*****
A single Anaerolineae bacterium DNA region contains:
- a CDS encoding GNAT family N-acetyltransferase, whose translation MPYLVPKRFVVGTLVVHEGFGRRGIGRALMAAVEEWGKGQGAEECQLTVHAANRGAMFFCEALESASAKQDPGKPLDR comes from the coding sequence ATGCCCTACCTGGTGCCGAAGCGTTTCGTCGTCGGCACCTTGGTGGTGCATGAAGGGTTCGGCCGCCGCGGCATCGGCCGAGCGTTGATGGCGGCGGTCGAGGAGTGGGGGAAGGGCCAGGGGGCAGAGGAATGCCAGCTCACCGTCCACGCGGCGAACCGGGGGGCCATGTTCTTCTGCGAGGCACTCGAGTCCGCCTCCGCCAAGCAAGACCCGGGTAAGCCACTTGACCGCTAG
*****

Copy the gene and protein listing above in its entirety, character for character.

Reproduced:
A single Anaerolineae bacterium DNA region contains:
- a CDS encoding GNAT family N-acetyltransferase, whose translation MPYLVPKRFVVGTLVVHEGFGRRGIGRALMAAVEEWGKGQGAEECQLTVHAANRGAMFFCEALESASAKQDPGKPLDR comes from the coding sequence ATGCCCTACCTGGTGCCGAAGCGTTTCGTCGTCGGCACCTTGGTGGTGCATGAAGGGTTCGGCCGCCGCGGCATCGGCCGAGCGTTGATGGCGGCGGTCGAGGAGTGGGGGAAGGGCCAGGGGGCAGAGGAATGCCAGCTCACCGTCCACGCGGCGAACCGGGGGGCCATGTTCTTCTGCGAGGCACTCGAGTCCGCCTCCGCCAAGCAAGACCCGGGTAAGCCACTTGACCGCTAG